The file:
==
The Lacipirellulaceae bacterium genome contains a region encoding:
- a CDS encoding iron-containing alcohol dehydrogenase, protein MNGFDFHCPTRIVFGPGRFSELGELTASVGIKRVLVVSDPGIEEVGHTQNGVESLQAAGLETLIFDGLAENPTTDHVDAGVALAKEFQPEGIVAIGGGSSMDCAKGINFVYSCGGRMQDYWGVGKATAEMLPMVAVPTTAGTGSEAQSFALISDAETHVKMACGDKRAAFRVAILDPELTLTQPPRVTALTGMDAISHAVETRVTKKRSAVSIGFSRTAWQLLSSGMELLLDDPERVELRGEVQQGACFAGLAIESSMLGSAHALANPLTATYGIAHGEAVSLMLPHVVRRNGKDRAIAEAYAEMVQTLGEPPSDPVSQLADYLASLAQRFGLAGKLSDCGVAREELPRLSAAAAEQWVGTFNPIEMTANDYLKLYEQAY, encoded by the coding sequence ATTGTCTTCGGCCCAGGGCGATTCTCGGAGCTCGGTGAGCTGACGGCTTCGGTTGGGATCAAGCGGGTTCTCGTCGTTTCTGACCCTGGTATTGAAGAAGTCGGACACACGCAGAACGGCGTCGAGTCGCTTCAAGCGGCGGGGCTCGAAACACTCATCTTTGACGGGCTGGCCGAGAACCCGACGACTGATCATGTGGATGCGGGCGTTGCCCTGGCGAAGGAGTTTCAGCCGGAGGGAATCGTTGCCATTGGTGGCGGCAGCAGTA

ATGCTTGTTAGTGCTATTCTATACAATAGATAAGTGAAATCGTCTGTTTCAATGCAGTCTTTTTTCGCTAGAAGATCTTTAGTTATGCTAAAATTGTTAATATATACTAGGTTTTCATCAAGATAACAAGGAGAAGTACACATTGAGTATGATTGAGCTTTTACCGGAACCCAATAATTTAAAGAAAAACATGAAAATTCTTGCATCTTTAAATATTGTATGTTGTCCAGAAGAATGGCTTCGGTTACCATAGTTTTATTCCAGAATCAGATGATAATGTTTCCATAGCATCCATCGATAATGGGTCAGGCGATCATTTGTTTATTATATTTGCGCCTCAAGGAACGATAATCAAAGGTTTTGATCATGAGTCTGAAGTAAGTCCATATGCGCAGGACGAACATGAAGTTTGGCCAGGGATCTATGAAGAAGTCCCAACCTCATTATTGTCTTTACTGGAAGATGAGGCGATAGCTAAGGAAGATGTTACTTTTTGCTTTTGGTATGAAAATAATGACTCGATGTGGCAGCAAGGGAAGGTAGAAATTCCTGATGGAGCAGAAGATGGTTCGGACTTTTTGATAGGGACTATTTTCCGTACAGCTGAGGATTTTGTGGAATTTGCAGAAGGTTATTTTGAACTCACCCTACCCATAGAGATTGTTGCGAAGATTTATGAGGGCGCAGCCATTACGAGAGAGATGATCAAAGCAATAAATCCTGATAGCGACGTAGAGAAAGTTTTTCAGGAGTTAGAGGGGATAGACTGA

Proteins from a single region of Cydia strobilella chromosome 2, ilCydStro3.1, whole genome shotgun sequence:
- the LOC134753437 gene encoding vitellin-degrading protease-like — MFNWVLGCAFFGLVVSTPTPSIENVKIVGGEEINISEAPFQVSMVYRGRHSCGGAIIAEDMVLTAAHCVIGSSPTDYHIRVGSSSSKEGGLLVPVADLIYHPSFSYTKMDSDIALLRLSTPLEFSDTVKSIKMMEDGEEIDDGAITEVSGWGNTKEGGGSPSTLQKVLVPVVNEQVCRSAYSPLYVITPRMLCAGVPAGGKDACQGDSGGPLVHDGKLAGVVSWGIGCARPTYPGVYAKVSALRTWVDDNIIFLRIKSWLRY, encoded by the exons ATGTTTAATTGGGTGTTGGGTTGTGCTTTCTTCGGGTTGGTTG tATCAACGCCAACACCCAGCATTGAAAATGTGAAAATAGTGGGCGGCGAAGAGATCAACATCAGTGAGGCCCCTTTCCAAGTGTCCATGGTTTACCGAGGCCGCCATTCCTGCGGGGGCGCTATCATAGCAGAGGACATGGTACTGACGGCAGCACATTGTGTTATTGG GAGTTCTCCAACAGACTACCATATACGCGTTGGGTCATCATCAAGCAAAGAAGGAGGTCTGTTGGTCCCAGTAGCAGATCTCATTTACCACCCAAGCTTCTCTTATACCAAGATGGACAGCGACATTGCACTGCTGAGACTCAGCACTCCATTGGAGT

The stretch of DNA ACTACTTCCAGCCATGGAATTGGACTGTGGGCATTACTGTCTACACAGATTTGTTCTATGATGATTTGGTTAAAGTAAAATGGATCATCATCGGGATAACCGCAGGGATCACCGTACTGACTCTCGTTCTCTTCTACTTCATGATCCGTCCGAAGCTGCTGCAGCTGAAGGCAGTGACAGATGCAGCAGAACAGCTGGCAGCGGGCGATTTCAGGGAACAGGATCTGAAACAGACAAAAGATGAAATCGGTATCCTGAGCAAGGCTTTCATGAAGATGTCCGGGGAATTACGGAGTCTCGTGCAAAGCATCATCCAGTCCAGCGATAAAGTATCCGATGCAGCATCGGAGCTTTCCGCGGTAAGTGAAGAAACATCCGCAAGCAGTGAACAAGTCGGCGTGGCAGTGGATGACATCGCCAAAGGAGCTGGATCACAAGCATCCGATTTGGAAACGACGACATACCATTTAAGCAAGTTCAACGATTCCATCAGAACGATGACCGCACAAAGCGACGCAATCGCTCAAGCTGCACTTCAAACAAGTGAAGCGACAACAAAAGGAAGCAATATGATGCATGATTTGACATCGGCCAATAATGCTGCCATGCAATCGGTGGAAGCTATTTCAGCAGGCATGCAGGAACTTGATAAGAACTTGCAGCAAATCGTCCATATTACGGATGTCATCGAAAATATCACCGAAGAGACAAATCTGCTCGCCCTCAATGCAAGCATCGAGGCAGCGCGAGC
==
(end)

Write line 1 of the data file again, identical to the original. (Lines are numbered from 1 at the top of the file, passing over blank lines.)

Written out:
The Lacipirellulaceae bacterium genome contains a region encoding: